AMS increases fatigue, even develops into something more severe and abnormal in light of our normal sensations. There will be a decreased urine output (the amount of urination we release), loss of appetite and a display of apathy towards others in the group. Headaches tend to be sharp and intense and generally do not respond to analgesics. Nighttime is afflicted with insomnia and a key aspect to watch out for is vomiting. This clinical picture should be given the utmost importance since this is the warning altitude gives us before becoming aggravated to the point which all too often is irreversible. There is medication to help soften these anomalies, but the best medicine for altitude sickness is GO BACK DOWN. Dropping your altitude and getting properly acclimated is the only medicine we should take before continuing the ascent.
If the AMS gets worse, it can easily lead to edemas. Cerebral and pulmonary edemas are the most well-known and it is noteworthy to add that if we reach this serious state, our lives will truly be at risk if we do not have professional medical help on hand as well as oxygen and the right pharmaceuticals.
In this subtle process, the first thing worth pointing out is the importance of drinking. Staying perfectly hydrated is absolutely essential in order to get properly acclimated. Let’s remember that the physiology of altitude is directly connected to the decrease in the volume of plasma. This affects us on so many levels that won’t be detailed here, but this increase in the blood density causes us to be colder, since it is not circulating properly in our small external capillaries. Drink, if possible, more than three liters of liquid a day. We cannot consider ourselves to be well-hydrated until our urine comes out colorless, and this is something we cannot forget. What’s more, it should be our constant goal.
Having said this, we will see how to plan our ascent towards the sky:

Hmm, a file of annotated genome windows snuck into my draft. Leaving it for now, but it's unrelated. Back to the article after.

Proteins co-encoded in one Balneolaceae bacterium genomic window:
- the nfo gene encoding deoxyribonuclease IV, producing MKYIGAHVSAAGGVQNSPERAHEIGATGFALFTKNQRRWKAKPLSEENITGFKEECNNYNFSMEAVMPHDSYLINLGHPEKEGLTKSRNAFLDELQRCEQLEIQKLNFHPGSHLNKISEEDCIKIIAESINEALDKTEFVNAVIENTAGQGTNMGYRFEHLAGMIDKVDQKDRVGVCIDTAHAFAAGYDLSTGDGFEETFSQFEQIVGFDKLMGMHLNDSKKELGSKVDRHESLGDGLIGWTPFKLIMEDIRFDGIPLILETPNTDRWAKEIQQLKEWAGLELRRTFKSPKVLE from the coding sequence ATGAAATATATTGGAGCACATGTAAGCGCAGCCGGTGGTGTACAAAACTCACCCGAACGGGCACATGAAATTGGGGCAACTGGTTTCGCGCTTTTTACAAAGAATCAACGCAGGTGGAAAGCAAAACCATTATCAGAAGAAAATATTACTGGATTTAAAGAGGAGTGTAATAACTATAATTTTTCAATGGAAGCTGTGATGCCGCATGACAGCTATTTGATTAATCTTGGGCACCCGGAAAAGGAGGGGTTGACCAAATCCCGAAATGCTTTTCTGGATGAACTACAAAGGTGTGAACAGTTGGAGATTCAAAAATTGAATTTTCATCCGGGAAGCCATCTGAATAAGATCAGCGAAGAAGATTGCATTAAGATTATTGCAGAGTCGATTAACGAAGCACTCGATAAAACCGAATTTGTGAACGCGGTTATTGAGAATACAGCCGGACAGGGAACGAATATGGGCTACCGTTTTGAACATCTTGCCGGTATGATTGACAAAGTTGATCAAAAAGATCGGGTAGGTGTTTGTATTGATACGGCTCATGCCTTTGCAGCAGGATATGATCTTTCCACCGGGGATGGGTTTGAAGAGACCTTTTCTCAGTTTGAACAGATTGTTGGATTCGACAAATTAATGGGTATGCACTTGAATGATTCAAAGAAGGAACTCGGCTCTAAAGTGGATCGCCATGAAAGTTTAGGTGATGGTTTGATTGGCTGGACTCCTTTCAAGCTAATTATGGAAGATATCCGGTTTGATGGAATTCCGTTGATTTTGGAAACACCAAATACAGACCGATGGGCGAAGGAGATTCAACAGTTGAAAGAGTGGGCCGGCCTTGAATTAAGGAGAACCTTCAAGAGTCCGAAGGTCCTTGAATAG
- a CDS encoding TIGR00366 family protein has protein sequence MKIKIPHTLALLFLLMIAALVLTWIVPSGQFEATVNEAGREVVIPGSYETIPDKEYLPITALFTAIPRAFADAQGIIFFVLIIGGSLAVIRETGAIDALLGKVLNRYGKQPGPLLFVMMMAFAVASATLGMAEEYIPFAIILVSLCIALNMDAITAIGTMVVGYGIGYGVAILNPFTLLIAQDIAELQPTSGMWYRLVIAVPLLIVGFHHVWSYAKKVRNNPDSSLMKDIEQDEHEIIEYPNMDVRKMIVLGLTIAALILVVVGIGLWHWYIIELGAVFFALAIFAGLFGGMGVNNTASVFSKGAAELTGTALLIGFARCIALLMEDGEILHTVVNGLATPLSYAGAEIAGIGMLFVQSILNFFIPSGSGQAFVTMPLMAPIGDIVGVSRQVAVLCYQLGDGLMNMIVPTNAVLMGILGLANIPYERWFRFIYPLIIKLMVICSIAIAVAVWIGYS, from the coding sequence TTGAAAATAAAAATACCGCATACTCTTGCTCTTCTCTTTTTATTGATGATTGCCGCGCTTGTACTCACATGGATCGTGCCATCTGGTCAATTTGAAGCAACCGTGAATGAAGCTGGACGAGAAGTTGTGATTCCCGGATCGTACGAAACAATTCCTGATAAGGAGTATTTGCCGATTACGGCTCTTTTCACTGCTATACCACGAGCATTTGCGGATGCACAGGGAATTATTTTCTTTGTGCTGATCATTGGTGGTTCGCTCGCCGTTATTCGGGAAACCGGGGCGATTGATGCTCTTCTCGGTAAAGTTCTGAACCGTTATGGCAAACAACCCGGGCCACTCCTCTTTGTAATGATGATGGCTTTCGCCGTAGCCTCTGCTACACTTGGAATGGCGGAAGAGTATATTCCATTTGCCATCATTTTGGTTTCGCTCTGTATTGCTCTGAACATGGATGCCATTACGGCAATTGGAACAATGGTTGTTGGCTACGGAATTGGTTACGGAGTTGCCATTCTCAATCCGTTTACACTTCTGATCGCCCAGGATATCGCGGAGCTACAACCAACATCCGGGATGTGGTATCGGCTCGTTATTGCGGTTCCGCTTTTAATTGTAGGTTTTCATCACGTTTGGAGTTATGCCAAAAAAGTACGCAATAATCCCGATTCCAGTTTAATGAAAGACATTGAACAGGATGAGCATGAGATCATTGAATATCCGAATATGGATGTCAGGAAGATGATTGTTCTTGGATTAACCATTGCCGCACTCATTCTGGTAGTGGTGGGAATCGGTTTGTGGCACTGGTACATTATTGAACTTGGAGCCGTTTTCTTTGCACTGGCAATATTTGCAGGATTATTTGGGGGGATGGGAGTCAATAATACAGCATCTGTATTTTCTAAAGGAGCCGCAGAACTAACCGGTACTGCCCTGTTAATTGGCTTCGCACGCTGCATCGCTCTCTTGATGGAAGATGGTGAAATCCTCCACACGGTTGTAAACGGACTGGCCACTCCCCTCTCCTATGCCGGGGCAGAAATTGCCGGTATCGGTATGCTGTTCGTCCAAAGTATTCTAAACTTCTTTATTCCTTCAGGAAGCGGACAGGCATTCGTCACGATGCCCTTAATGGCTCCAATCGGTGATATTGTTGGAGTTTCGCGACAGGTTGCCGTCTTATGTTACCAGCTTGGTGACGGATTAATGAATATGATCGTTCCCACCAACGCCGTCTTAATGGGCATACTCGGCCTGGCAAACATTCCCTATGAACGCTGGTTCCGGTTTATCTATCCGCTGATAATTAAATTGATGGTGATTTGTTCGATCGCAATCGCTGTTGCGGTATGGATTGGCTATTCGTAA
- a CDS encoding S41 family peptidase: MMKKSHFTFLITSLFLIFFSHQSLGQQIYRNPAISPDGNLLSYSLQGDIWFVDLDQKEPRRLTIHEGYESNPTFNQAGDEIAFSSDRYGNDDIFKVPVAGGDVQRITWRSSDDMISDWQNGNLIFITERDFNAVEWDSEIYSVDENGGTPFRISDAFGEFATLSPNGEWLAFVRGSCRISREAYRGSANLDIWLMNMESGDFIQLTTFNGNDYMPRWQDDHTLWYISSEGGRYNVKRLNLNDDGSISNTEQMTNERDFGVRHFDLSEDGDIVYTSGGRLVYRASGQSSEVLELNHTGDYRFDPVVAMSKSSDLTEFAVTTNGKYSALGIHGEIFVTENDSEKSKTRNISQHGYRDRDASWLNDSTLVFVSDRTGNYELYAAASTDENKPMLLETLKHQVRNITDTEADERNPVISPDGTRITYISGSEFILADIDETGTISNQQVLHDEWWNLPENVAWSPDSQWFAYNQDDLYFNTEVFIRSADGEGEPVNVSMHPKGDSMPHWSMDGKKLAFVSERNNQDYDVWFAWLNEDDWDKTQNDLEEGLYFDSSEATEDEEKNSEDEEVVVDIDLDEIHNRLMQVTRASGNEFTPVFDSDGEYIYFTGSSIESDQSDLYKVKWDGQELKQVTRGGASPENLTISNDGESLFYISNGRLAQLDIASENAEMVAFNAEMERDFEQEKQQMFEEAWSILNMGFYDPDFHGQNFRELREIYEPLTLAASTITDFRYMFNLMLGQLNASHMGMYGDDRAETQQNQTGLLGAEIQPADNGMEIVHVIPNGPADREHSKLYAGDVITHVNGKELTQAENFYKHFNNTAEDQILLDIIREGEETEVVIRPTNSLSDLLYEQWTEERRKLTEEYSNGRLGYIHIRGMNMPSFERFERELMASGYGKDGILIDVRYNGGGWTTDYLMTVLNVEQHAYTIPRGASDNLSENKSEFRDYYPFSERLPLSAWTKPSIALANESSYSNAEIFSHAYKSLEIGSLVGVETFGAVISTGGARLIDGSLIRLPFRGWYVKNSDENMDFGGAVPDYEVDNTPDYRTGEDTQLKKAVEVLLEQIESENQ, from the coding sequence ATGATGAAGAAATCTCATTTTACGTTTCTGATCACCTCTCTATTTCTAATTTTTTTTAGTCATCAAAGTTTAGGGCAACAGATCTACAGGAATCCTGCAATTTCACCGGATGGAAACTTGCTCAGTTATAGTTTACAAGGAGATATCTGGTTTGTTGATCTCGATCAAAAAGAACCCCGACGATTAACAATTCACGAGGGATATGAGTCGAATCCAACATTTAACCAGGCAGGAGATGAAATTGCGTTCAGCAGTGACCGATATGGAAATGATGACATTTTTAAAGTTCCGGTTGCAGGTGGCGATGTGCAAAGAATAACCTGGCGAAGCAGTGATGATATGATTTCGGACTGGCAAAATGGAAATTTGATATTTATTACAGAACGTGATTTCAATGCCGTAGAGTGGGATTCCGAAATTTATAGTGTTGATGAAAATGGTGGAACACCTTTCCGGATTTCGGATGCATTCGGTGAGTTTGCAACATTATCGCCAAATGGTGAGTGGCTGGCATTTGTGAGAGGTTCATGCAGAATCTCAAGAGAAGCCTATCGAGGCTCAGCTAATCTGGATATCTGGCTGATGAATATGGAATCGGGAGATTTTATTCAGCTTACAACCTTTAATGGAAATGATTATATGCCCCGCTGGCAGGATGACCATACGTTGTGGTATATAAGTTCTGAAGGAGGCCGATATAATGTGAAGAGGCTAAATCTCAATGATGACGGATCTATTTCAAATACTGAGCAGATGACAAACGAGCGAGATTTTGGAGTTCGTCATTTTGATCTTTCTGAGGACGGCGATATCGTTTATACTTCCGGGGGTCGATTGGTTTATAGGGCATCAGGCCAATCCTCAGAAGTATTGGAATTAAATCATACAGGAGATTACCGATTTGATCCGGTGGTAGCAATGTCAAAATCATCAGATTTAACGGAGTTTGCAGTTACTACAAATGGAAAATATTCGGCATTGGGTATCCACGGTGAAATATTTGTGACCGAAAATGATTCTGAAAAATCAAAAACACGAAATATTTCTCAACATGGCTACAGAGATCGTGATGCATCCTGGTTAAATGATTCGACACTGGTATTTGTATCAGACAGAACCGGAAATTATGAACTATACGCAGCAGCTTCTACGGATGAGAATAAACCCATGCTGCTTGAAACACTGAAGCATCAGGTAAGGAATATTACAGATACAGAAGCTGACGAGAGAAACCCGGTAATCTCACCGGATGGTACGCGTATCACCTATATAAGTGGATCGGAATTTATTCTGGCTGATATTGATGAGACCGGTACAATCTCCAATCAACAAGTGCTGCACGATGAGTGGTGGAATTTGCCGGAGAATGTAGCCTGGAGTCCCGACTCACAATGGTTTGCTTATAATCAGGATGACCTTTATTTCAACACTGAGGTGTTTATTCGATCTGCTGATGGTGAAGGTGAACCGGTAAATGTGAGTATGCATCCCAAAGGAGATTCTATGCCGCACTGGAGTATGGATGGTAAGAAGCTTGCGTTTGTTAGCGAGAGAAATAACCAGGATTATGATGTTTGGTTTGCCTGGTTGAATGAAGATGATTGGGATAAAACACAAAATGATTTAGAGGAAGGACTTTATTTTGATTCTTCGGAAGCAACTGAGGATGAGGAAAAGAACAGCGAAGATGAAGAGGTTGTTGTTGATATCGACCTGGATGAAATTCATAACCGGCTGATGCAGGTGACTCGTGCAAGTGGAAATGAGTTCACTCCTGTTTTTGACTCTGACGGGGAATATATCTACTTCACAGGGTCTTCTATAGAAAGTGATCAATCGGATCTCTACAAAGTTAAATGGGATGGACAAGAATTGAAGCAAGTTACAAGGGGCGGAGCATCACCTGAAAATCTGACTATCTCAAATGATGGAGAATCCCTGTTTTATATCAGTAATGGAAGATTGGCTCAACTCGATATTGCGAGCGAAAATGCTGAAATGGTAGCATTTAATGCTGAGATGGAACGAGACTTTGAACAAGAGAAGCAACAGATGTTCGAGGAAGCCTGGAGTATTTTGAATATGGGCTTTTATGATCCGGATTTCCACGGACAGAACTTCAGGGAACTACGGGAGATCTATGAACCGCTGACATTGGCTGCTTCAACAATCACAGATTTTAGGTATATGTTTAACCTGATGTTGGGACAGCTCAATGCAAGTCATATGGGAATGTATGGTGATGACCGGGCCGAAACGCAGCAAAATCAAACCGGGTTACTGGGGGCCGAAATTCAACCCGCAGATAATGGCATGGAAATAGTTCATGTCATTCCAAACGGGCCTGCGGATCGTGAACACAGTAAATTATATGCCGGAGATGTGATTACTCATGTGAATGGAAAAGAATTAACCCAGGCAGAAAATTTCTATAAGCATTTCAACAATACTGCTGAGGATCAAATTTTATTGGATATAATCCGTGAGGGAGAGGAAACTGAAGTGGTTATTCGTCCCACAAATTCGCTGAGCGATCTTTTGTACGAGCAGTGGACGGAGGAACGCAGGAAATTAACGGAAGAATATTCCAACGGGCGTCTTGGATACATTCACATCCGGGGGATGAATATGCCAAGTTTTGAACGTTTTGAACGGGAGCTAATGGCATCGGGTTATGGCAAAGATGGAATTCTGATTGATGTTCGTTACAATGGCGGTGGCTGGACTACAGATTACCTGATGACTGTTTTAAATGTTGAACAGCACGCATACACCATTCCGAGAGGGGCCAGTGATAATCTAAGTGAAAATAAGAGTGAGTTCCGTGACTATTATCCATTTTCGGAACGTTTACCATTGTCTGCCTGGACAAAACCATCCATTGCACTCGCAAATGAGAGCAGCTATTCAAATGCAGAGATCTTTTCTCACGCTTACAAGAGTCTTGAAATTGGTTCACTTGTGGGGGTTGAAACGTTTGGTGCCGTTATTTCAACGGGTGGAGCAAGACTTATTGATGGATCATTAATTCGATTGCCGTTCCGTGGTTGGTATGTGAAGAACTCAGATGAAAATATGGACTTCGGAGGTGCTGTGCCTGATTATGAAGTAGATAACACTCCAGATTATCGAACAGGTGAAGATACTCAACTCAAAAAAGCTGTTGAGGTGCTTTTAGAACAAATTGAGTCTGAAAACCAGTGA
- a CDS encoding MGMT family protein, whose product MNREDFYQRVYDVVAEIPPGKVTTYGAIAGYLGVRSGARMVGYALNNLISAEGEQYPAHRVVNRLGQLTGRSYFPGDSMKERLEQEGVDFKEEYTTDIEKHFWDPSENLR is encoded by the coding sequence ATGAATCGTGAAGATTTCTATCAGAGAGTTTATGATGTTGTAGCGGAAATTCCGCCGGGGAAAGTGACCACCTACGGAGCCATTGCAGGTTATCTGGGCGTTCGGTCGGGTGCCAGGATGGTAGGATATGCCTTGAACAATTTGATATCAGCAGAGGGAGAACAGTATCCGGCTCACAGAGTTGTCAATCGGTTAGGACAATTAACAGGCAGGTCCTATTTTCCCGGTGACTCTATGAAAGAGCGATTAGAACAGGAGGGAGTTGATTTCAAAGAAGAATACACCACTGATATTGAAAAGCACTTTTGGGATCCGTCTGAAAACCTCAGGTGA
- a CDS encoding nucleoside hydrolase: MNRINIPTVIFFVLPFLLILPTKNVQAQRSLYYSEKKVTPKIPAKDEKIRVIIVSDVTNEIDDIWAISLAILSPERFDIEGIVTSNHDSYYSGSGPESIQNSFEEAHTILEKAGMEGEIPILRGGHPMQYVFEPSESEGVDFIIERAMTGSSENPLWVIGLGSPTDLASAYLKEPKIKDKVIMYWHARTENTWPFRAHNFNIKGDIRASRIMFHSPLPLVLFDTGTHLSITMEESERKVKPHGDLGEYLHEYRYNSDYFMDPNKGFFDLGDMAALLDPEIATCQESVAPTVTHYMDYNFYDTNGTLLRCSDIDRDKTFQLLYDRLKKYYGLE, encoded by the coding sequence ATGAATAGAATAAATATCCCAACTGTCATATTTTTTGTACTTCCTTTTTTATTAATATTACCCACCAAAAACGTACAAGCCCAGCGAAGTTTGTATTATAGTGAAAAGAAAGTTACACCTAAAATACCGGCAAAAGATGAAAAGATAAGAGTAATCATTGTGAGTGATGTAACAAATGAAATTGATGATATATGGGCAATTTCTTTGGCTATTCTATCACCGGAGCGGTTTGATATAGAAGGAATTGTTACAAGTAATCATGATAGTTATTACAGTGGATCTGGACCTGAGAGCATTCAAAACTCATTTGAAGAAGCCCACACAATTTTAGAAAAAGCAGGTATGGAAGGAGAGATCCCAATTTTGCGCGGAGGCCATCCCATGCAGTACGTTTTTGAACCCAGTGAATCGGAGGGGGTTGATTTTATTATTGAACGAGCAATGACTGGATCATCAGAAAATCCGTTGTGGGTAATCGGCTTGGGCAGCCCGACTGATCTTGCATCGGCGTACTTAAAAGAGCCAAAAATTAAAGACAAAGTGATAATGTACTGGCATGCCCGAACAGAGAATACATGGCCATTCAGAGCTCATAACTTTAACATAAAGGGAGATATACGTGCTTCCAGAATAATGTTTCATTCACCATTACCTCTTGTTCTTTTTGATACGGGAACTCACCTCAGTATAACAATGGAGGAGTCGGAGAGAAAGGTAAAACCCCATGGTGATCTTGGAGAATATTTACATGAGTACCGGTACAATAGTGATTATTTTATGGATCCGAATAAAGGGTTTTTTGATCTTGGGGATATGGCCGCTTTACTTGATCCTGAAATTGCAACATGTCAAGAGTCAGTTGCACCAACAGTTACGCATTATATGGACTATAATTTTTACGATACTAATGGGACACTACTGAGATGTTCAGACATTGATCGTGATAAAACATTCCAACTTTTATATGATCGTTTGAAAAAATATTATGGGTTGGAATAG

The traditional way is the rule of 500 meters. This means that we can go with a true 500 meters in elevation gain on a daily basis and sleep at a higher altitude without any risk to our health. The changes our body undergoes are not sharp enough for us to set off a severe clinical picture. This is quite manageable to do on multiple-leg trekking trips, but in other activities as is the case in mountaineering, it’s a bit trickier to pull off.
Another method we’d like to bring up here which can be useful if we have to climb well above the already acclimatized height, as in expeditions or trekkings that last several days and include stages where you have to cross a high mountain pass or hill. This does not present a problem if we later descend and sleep at a lower altitude. This would be the same altitude at which we are acclimated or, at most, 500 meters above that. For example, let’s say that we feel very well walking in Tibet at 4,000 meters above sea level. One day we have to cross a mountain pass at 5,200 meters. If we do this in one single day and go back down to sleep at 4,000 meters, or at 4,500 meters maximum, it does not present a danger to us. We can call this, “I go up high, but I sleep low.”
I would like to mention that we should not put our body under any intense strain during the first few days of the process. The pace should be adapted and gentle, avoiding carrying excessive weight. It is not good to overexert yourself during the period of acclimatization. In competitive sports, they do play with the combination of great heights and high intensity with plenty of rest and low altitude in a type of specific acclimatization in programs geared at high performance. Yet, that would open up a whole other article which does not concern us at the moment.
To sum up, I would only like to reiterate that altitude doesn’t lie to us. During the process of acclimatization we should be humble enough to listen to each and every symptom we feel. When in doubt, the cause should ALWAYS be attributed to the altitude and the best and only medicine is to DESCEND.